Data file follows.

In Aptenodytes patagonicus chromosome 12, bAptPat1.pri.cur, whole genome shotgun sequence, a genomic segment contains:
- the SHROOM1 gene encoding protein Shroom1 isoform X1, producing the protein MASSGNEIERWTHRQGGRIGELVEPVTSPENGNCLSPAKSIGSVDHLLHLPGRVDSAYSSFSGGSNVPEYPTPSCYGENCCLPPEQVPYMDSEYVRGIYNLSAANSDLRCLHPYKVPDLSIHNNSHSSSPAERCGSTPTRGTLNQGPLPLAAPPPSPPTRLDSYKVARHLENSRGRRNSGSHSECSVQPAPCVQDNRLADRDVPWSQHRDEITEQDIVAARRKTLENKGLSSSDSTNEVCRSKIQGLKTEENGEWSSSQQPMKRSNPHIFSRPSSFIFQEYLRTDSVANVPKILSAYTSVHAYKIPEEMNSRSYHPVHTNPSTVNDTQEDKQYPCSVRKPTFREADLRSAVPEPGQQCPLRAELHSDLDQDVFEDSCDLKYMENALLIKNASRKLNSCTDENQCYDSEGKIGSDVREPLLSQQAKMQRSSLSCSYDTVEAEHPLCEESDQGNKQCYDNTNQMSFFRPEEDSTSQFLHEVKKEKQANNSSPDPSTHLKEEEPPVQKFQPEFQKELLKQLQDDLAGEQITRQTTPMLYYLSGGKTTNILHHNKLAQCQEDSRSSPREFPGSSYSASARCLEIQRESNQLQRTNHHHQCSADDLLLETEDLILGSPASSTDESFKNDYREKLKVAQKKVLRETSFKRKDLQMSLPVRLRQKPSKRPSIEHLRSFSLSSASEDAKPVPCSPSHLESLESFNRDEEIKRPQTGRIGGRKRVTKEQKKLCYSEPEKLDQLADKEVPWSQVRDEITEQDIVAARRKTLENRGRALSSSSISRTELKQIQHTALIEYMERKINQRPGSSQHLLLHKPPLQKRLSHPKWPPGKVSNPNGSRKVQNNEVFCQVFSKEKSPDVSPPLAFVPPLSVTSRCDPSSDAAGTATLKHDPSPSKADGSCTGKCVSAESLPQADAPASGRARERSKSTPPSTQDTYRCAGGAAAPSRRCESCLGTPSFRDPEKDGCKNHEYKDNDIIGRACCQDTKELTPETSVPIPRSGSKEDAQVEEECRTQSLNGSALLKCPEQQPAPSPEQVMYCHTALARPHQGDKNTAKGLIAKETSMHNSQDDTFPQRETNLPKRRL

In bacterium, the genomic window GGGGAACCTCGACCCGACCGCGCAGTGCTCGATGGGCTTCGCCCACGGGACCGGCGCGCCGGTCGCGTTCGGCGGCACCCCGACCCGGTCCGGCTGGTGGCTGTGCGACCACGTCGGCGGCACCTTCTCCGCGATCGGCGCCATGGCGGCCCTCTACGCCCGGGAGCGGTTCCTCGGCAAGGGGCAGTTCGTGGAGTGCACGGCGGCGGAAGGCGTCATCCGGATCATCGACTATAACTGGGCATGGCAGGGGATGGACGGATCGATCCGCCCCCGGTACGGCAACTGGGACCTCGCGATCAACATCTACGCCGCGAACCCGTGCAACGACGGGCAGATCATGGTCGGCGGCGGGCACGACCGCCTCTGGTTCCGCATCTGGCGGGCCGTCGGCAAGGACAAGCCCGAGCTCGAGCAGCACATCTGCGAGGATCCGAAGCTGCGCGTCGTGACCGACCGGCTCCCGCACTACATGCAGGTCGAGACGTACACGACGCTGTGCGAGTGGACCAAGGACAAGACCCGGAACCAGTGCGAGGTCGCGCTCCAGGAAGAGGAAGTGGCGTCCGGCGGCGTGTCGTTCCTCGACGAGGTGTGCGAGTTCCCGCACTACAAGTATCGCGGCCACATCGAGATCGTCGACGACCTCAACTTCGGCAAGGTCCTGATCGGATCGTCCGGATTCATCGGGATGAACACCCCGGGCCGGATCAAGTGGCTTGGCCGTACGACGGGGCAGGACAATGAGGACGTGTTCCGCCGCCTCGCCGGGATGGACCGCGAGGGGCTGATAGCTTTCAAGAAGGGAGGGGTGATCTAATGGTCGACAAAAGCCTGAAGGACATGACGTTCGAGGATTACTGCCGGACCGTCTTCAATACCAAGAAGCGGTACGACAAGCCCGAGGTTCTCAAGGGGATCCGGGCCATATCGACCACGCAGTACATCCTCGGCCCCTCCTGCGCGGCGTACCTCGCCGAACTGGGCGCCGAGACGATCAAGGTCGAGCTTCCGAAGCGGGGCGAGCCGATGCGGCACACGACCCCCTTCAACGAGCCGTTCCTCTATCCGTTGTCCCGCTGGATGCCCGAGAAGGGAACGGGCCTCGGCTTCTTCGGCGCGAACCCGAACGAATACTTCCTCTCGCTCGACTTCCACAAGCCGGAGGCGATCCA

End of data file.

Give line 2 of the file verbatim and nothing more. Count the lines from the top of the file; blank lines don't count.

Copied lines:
- the SHROOM1 gene encoding protein Shroom1 isoform X1, producing the protein MASSGNEIERWTHRQGGRIGELVEPVTSPENGNCLSPAKSIGSVDHLLHLPGRVDSAYSSFSGGSNVPEYPTPSCYGENCCLPPEQVPYMDSEYVRGIYNLSAANSDLRCLHPYKVPDLSIHNNSHSSSPAERCGSTPTRGTLNQGPLPLAAPPPSPPTRLDSYKVARHLENSRGRRNSGSHSECSVQPAPCVQDNRLADRDVPWSQHRDEITEQDIVAARRKTLENKGLSSSDSTNEVCRSKIQGLKTEENGEWSSSQQPMKRSNPHIFSRPSSFIFQEYLRTDSVANVPKILSAYTSVHAYKIPEEMNSRSYHPVHTNPSTVNDTQEDKQYPCSVRKPTFREADLRSAVPEPGQQCPLRAELHSDLDQDVFEDSCDLKYMENALLIKNASRKLNSCTDENQCYDSEGKIGSDVREPLLSQQAKMQRSSLSCSYDTVEAEHPLCEESDQGNKQCYDNTNQMSFFRPEEDSTSQFLHEVKKEKQANNSSPDPSTHLKEEEPPVQKFQPEFQKELLKQLQDDLAGEQITRQTTPMLYYLSGGKTTNILHHNKLAQCQEDSRSSPREFPGSSYSASARCLEIQRESNQLQRTNHHHQCSADDLLLETEDLILGSPASSTDESFKNDYREKLKVAQKKVLRETSFKRKDLQMSLPVRLRQKPSKRPSIEHLRSFSLSSASEDAKPVPCSPSHLESLESFNRDEEIKRPQTGRIGGRKRVTKEQKKLCYSEPEKLDQLADKEVPWSQVRDEITEQDIVAARRKTLENRGRALSSSSISRTELKQIQHTALIEYMERKINQRPGSSQHLLLHKPPLQKRLSHPKWPPGKVSNPNGSRKVQNNEVFCQVFSKEKSPDVSPPLAFVPPLSVTSRCDPSSDAAGTATLKHDPSPSKADGSCTGKCVSAESLPQADAPASGRARERSKSTPPSTQDTYRCAGGAAAPSRRCESCLGTPSFRDPEKDGCKNHEYKDNDIIGRACCQDTKELTPETSVPIPRSGSKEDAQVEEECRTQSLNGSALLKCPEQQPAPSPEQVMYCHTALARPHQGDKNTAKGLIAKETSMHNSQDDTFPQRETNLPKRRL